. Solid Gold
? Wellness
b Pinnacle
SCa. Natural
' Eagle
3 4 Canidae *
. Frozen Raw Food

761-WOOF (9663) * 7338 Cortez Road W. Bradenton

12 N SEPT. 27. 2006 T THE ISLANDER


J.D. Webb gets his own day

Island police reports
Anna Maria City
No reports available.

Bradenton Beach,
Sept. 11, 103 Gulf Drive N., S.S. Scoops Ice
Cream Shop, burglary. The owner discovered the shop
had been burglarized when arriving at work. Accord-
ing to the report, a small window near the door had
been broken with a rock and the deadbolt unlocked.
A small amount of cash was stolen from a safe behind
the store counter.
Sept. 12, 100 block of Fourth Street North, drug
arrest. Edward Everett, 38, and Walton Roderick,
42, both of Palmetto, were arrested on drug-related
charges after an officer stopped their vehicle due to a
cracked windshield. Roderick was in possession of a
glass pipe reportedly used for smoking crack cocaine.
Everett was found in possession of two plastic bags
of powder cocaine.
Sept. 12, 2100 block of Bay Drive North, burglary.
A man reported money stolen from his vehicle.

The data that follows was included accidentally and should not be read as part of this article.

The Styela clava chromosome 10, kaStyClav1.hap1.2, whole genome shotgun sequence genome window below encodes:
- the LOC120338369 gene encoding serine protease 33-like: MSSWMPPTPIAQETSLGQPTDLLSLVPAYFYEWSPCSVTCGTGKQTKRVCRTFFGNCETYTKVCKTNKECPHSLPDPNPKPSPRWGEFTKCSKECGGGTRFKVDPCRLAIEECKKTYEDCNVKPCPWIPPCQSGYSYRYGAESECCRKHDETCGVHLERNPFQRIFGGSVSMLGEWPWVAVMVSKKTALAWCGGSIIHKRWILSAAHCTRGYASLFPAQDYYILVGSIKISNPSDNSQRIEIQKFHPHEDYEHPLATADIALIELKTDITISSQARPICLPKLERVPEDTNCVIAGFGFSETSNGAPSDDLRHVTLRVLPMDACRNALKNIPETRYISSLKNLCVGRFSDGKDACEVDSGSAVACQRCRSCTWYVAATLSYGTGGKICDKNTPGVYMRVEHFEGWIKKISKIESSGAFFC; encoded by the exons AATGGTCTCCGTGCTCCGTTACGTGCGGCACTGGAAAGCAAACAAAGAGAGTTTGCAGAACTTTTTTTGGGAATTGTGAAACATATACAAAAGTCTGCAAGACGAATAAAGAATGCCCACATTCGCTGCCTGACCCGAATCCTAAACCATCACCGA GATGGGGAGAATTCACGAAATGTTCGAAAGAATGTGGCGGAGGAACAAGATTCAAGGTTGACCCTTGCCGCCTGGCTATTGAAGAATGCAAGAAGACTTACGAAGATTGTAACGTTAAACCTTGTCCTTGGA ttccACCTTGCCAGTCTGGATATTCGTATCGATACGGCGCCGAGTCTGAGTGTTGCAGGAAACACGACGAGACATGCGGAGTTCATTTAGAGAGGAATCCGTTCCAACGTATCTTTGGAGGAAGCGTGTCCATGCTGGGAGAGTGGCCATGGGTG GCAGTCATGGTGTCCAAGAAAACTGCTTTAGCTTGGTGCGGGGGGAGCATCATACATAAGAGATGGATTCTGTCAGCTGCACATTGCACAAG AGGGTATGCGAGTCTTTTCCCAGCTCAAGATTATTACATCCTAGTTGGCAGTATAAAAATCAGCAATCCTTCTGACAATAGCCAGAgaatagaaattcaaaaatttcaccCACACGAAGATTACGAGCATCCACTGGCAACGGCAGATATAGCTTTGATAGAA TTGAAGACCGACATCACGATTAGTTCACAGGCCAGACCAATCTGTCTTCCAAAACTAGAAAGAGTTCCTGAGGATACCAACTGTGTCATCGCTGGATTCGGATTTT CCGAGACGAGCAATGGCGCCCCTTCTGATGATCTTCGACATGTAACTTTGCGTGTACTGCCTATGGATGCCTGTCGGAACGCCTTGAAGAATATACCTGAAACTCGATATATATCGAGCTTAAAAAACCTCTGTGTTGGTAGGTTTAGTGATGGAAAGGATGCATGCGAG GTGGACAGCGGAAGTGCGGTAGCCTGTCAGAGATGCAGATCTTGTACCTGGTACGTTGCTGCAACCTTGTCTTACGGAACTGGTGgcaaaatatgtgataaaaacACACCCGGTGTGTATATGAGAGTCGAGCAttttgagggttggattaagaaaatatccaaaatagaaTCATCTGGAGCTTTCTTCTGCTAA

Sept: 15, 2513 Gulf Drive N., Circle K, trespass
warning. An officer witnessed a man who had exited the
store after previously being given a trespass warning.
He was unable to find the original trespass warning on
file, and issued the subject a new trespass warning.
Sept. 17, 135 Bridge St., Bridgetender Inn Res-
taurant, illegal dumping. A man and his son were
seen dumping several items from a houseboat onto
the shoreline property of the Bridgetender Inn. When
confronted by witnesses, the men reportedly became
verbally abusive. The father was given a notice to
appear and a juvenile referral was issued to the son for
littering. Both were given a trespass warning. Accord-
ing to the report, the trash appeared to be furnishings
and fixtures from the houseboat.

Holmes Beach
Sept. 15, 5200 Gulf Drive, Martinique South, theft.
The property manager reported the theft of tools and
maintenance supplies. According to the report, there